What was more important than the signature, however, was the number above it.  My heart skipped a beat—well, you know what I mean—when I saw how many zeroes the young Redding had penciled in with his sloppy hand.  This Greta girl either meant a lot to him, or his daddy really wanted him married off so he’d be someone else’s problem.  Whatever the case may be, I couldn’t really afford to pass this opportunity by.  Still, I had to keep my cool.  I cleared my throat—or made a noise to that effect—and tapped the check.

   “That’s a very generous offer, Mr. Redding, but if I may be so bold as to advise you I would suggest not giving your humble employee the full payment up front like this; half paid in advance and half paid on completion would ensure the job wasn’t simply dropped once the check was cashed.”  It was a harmless little threat, and one I wasn’t sure he would be attentive enough to pick up on, as distraught as he looked, but to my delight he nodded.

   “Thank you for the advice, Mr. Iverson, but that is half of your full payment.  You’ll receive another check of the same amount once you’ve delivered your report on my Greta.”

   Something about this kid made me like him, though I couldn’t quite put my finger on what it was2.  With a final nod, I rose and extended my arm towards him.

   “Mr. Redding, you have a deal.  I’ll track down your fiancée and see what she’s up to.  Do you have any pictures of her, or a rough schedule of her usual movements that I could follow?”

   Retrieving a small slip of paper from his pocket, he handed it to me; it was a picture on photo paper.  He was really pulling out all the stops to impress me, that was for damned sure.  She was definitely a looker; chestnut hair, a perfectly imperfect face that I knew couldn’t have been engineered, and jade eyes that melted my motherboard.  I was a little jealous, really.  My chances of finding anyone who could live with my condition were unlikely; when your body is ninety-percent circuitry, romance may as well be dead.  Not that I hadn’t tried, of course, but in my experience few women want to cuddle up to cold metal.

   “Most mornings she stops down at Jupiter’s for coffee, but after that I don’t know where she goes,” Redding explained apologetically.  “I see her when I can, but between her work schedule and my own routine we usually have to schedule dates weeks or even months in advance.”

   I put the picture in my own shirt pocket, despite having already added it to my memory banks.  Carrying around the physical object helped me feel at least a little more human, and I’d need to bring as much humanity with me as I could if I was going to be hanging around Jupiter’s Café tomorrow morning.  As much as I missed getting drunk, I missed coffee even more.  Not for the pick-me-up, of course, but more for the taste and the aroma.  Losing three of the five senses sucked big time, but all in all it could have been worse.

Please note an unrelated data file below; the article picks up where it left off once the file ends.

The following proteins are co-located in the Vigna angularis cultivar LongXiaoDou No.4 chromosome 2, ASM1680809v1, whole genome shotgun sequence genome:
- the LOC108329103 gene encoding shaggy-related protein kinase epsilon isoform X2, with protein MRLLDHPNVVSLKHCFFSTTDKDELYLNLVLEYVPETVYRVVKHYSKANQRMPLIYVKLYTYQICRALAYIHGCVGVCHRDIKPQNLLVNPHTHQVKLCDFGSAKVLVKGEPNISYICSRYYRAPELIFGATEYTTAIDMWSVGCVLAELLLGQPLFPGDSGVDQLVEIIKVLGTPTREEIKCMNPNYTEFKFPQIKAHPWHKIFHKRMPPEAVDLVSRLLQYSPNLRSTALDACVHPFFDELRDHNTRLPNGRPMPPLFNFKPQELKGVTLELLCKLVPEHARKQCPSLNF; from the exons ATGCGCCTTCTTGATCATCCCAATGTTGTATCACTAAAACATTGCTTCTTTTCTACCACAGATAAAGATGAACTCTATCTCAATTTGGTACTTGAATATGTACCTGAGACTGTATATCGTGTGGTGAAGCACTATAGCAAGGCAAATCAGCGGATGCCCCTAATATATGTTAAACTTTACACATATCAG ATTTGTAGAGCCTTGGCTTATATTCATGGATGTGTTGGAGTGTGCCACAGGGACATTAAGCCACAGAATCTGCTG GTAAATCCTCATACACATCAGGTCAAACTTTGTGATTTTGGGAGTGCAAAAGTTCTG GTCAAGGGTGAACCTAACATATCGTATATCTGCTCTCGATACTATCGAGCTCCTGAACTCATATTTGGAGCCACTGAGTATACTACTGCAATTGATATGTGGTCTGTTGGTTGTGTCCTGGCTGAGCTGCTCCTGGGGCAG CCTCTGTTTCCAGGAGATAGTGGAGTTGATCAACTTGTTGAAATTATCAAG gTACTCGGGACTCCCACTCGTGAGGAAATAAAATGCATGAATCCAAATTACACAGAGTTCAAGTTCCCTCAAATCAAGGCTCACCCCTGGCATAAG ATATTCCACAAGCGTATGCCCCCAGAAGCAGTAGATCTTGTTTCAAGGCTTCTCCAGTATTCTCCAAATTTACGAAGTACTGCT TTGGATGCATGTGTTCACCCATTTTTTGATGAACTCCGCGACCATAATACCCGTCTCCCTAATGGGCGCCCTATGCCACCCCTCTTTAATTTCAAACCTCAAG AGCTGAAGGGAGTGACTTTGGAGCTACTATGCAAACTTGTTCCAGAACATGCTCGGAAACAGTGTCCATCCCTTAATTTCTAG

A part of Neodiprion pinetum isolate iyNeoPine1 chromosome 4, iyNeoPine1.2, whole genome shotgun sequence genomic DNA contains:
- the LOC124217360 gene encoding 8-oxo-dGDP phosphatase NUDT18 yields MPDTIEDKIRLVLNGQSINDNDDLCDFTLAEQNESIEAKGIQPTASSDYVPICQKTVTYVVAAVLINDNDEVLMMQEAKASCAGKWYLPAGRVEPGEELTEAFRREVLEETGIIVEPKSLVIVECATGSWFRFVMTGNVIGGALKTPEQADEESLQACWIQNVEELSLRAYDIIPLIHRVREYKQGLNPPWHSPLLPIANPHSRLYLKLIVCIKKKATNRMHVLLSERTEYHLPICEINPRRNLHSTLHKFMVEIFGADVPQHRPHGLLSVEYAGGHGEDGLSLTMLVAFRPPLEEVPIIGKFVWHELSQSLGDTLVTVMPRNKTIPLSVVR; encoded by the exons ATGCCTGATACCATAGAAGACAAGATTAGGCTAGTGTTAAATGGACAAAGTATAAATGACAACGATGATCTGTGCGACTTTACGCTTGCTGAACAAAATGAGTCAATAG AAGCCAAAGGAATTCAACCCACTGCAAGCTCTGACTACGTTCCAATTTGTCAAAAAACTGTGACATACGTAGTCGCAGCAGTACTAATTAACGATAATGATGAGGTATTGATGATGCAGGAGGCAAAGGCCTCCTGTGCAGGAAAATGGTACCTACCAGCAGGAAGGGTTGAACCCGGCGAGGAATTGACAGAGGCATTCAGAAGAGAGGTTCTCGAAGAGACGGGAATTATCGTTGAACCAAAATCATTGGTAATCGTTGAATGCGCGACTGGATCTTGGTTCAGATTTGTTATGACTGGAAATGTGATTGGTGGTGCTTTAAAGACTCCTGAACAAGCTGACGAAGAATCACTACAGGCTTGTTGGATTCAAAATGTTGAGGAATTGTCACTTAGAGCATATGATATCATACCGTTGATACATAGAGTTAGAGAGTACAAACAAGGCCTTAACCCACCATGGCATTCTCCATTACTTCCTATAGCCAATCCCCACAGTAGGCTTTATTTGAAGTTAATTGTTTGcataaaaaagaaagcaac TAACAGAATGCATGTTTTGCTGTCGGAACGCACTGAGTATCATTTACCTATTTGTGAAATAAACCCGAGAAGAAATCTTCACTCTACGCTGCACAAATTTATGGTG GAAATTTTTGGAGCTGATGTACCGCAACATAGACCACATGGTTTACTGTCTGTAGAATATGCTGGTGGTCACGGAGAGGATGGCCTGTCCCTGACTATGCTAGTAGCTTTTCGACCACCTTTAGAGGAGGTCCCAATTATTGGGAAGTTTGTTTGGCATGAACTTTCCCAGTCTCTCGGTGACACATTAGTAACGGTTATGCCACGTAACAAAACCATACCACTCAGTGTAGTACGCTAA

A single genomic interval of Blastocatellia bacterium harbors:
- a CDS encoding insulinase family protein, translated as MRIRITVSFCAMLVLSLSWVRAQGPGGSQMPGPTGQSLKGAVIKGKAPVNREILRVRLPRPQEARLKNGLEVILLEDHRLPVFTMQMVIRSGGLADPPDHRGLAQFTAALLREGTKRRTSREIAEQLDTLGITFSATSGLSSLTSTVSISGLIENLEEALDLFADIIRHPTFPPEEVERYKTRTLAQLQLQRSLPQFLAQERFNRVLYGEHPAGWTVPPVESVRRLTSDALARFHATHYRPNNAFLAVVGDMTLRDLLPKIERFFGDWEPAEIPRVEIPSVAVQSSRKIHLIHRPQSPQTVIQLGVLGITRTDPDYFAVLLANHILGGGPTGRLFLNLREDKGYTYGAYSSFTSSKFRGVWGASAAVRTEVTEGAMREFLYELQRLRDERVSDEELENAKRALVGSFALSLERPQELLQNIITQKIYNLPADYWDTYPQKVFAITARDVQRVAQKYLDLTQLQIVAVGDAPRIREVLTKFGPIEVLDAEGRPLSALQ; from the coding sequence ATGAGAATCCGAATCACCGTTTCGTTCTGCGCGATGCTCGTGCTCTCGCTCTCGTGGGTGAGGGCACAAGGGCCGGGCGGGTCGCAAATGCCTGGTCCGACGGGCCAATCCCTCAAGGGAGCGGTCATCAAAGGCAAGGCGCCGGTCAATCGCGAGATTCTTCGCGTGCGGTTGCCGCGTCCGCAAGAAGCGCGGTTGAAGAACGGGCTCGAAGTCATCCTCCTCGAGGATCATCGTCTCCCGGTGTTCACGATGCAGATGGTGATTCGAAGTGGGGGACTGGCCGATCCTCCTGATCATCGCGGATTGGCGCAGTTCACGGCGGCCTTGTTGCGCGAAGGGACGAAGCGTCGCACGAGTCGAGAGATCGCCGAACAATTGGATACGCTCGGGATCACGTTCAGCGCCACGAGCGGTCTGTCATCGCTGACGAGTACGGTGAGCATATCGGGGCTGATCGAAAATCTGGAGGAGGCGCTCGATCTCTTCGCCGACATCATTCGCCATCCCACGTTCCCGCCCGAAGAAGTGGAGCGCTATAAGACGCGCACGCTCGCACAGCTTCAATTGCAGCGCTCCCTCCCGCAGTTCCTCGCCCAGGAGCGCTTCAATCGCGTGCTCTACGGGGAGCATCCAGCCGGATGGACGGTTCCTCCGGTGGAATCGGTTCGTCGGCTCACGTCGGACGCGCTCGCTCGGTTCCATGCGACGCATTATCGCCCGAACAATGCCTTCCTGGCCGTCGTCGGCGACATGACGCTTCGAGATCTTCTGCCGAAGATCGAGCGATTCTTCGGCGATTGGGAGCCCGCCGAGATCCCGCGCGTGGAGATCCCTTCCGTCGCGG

As I showed my new client to the door, I put a hand on his shoulder.  “Don’t worry, Mr. Redding; I’ll find out what your fiancée is up to.  Expect a full report by next week at the latest.”



2. Yes I could:  it was the money.


« Last Edit: April 18, 2015, 05:36:30 AM by NicTei »
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Me Am Robot     |     Night Terrors     |     Sailing the Seven Skies     |     The Old Gods     |     Vagabond

Offline Phoenix

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Re: Me Am Robot
« Reply #6 on: April 03, 2015, 05:57:24 PM »
An interesting development Nic :), definitely looking forward to reading more of this, so glad I caught up.  :read1:

I was just wondering about this whilst I was reading, is the '0' intentional? It may just be nothing, but thought I'd point it out anyway.  :popcorn:

   Damn, that’s depressing.  I wish I could still drink and not risk a short0circuit of my own. 

Offline Angel

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Re: Me Am Robot
« Reply #7 on: April 03, 2015, 07:09:25 PM »
Excellent! I'm loving this so far. There's always something just ever so slightly amoral about PIs which make them so interesting to read.  :read:

Looking forward to next friday already!

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Offline NicTei

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Chapter Two - In Which I Download a Cup of Coffee
« Reply #8 on: April 18, 2015, 05:36:05 AM »
   My day after Nathaniel Redding V left my office was pretty standard:  I paid my rent, lost more money than I earned playing poker on my data tablet, and even managed to pick up another client with a short job—locate a long-lost great-great-granddaughter.  That particular request surprised me, as the woman asking looked to be roughly the age of Mr. Redding.  Closer inspection, however, revealed to my discerning eye that her skin was actually synthetic, and I could hear a slight tinny undertone to her voice.